Taisu Zhang is an Associate Professor of Law at Yale Law School and works on comparative legal history—specifically, economic institutions in modern China and early modern Western Europe—comparative law, property law, and contemporary Chinese Law. His first book, The Laws and Economics of Confucianism: Kinship and Property in Pre-Industrial China and England, has recently been published by Cambridge University Press. In dissertation form, it was the recipient of Yale University’s Arthur and Mary Wright Dissertation Prize and the American Society for Legal History’s Kathryn T. Preyer Award. A second book, The Ideological Foundations of the Qing Fiscal State, is in progress. He has also published a number of articles and essays in academic journals and popular outlets.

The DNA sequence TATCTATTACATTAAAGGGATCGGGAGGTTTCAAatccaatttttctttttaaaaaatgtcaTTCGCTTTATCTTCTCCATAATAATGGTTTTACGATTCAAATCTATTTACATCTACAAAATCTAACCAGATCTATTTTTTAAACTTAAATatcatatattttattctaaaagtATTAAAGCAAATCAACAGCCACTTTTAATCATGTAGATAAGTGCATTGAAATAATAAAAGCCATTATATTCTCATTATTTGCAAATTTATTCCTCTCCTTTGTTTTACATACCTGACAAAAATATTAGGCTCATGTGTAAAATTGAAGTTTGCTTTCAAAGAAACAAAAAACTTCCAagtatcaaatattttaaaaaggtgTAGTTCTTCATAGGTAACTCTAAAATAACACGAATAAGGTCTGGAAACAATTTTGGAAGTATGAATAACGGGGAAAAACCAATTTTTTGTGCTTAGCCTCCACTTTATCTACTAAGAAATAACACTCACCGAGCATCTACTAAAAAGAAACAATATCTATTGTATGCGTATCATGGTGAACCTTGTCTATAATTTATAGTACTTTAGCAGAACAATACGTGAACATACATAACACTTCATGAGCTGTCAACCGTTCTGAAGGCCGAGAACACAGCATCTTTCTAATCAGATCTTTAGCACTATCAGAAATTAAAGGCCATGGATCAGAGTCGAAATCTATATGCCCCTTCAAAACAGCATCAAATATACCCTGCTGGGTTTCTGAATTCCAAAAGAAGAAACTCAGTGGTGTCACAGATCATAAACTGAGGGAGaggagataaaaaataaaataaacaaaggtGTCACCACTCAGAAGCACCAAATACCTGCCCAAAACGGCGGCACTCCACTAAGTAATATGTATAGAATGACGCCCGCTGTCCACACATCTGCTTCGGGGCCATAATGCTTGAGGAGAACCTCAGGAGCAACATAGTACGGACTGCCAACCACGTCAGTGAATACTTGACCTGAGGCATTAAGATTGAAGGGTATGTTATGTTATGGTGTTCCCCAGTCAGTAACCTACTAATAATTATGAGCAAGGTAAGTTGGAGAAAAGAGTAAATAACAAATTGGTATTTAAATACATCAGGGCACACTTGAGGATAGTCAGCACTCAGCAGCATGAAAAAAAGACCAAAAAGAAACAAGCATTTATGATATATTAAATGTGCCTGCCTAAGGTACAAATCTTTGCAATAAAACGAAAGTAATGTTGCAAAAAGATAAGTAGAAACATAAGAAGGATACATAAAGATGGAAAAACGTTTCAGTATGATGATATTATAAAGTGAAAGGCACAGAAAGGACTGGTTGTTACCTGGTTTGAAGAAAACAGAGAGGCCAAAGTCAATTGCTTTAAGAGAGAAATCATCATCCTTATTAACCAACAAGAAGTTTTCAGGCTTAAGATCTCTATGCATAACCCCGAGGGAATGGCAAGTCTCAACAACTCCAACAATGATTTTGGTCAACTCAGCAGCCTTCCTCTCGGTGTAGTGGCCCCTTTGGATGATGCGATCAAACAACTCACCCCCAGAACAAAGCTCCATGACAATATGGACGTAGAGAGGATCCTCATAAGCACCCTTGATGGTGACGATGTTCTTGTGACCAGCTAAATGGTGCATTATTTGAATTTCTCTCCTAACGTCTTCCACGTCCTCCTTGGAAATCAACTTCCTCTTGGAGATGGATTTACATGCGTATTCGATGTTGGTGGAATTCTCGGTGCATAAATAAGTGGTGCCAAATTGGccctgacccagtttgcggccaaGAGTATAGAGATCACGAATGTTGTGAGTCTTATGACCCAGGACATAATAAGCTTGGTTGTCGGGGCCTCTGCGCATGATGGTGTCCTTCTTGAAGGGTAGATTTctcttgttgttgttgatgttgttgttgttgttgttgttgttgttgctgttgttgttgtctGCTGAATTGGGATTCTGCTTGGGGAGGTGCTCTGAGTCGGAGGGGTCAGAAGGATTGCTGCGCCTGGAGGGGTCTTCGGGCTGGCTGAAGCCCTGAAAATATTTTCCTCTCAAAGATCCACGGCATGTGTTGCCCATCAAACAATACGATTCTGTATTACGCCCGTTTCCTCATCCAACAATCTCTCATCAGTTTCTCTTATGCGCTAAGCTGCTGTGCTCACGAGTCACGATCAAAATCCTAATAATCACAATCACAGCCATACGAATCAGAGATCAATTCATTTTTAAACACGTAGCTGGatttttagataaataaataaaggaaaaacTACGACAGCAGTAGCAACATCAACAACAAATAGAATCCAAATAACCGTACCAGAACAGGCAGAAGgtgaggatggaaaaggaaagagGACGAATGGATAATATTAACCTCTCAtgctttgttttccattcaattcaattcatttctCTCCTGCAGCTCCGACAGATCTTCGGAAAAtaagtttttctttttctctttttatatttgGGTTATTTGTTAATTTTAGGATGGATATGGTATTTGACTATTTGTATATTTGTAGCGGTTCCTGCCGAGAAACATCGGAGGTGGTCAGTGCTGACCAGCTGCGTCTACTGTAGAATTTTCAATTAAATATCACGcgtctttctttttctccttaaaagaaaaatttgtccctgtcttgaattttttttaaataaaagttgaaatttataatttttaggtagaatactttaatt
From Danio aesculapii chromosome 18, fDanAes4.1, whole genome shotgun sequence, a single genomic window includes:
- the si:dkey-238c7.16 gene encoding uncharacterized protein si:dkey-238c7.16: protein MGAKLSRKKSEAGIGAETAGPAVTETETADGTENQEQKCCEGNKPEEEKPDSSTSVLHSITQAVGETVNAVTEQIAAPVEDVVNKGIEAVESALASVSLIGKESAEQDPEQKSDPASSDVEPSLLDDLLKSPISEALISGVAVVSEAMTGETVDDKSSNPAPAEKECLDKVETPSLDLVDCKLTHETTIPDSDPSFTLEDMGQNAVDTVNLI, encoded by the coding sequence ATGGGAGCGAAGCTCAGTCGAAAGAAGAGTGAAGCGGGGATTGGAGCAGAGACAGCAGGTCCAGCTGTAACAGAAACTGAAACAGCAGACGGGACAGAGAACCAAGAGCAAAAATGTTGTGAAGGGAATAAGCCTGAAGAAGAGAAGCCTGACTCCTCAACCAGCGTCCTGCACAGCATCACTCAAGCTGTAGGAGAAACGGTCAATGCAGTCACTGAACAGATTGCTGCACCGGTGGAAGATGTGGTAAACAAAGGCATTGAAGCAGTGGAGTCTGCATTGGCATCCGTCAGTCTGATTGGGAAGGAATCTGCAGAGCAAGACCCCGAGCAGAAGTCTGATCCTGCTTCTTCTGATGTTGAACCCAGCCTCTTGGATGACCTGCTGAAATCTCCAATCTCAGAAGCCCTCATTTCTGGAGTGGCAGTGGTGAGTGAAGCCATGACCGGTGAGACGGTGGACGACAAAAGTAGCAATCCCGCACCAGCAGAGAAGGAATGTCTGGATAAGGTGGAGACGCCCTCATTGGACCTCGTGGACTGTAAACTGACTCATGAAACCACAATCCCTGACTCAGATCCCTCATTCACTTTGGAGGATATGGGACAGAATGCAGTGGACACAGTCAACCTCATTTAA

Prior to joining the Yale faculty, Zhang was an Associate Professor at the Duke University School of Law, and has taught at Brown University, Peking University Law School, the Tsinghua University School of Law, and the University of Hong Kong. He holds three degrees from Yale: a B.A. in History and Mathematics, a J.D., and a Ph.D. in History.
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